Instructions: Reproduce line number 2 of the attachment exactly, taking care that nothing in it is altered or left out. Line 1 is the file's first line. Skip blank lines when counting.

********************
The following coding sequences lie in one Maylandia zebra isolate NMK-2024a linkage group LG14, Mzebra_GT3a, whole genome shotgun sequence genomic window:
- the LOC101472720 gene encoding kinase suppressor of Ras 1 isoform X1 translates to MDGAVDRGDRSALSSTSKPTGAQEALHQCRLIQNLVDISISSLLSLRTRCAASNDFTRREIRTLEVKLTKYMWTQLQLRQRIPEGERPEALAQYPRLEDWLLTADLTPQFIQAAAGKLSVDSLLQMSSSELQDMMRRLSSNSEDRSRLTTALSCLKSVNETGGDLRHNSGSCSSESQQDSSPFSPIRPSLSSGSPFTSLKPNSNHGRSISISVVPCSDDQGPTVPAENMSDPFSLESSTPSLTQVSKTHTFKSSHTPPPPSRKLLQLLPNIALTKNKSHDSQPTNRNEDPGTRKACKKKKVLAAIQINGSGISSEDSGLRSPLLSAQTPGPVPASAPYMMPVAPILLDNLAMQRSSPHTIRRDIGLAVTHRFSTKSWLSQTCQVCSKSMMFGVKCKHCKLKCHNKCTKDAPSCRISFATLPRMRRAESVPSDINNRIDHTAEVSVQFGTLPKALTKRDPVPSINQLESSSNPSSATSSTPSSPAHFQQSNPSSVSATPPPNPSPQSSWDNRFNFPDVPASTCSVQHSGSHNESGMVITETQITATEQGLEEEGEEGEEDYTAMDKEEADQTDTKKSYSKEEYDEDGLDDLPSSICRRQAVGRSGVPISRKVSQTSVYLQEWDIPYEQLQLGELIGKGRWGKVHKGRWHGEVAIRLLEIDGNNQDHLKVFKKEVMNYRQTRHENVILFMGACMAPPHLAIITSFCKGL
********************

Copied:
- the LOC101472720 gene encoding kinase suppressor of Ras 1 isoform X1 translates to MDGAVDRGDRSALSSTSKPTGAQEALHQCRLIQNLVDISISSLLSLRTRCAASNDFTRREIRTLEVKLTKYMWTQLQLRQRIPEGERPEALAQYPRLEDWLLTADLTPQFIQAAAGKLSVDSLLQMSSSELQDMMRRLSSNSEDRSRLTTALSCLKSVNETGGDLRHNSGSCSSESQQDSSPFSPIRPSLSSGSPFTSLKPNSNHGRSISISVVPCSDDQGPTVPAENMSDPFSLESSTPSLTQVSKTHTFKSSHTPPPPSRKLLQLLPNIALTKNKSHDSQPTNRNEDPGTRKACKKKKVLAAIQINGSGISSEDSGLRSPLLSAQTPGPVPASAPYMMPVAPILLDNLAMQRSSPHTIRRDIGLAVTHRFSTKSWLSQTCQVCSKSMMFGVKCKHCKLKCHNKCTKDAPSCRISFATLPRMRRAESVPSDINNRIDHTAEVSVQFGTLPKALTKRDPVPSINQLESSSNPSSATSSTPSSPAHFQQSNPSSVSATPPPNPSPQSSWDNRFNFPDVPASTCSVQHSGSHNESGMVITETQITATEQGLEEEGEEGEEDYTAMDKEEADQTDTKKSYSKEEYDEDGLDDLPSSICRRQAVGRSGVPISRKVSQTSVYLQEWDIPYEQLQLGELIGKGRWGKVHKGRWHGEVAIRLLEIDGNNQDHLKVFKKEVMNYRQTRHENVILFMGACMAPPHLAIITSFCKGL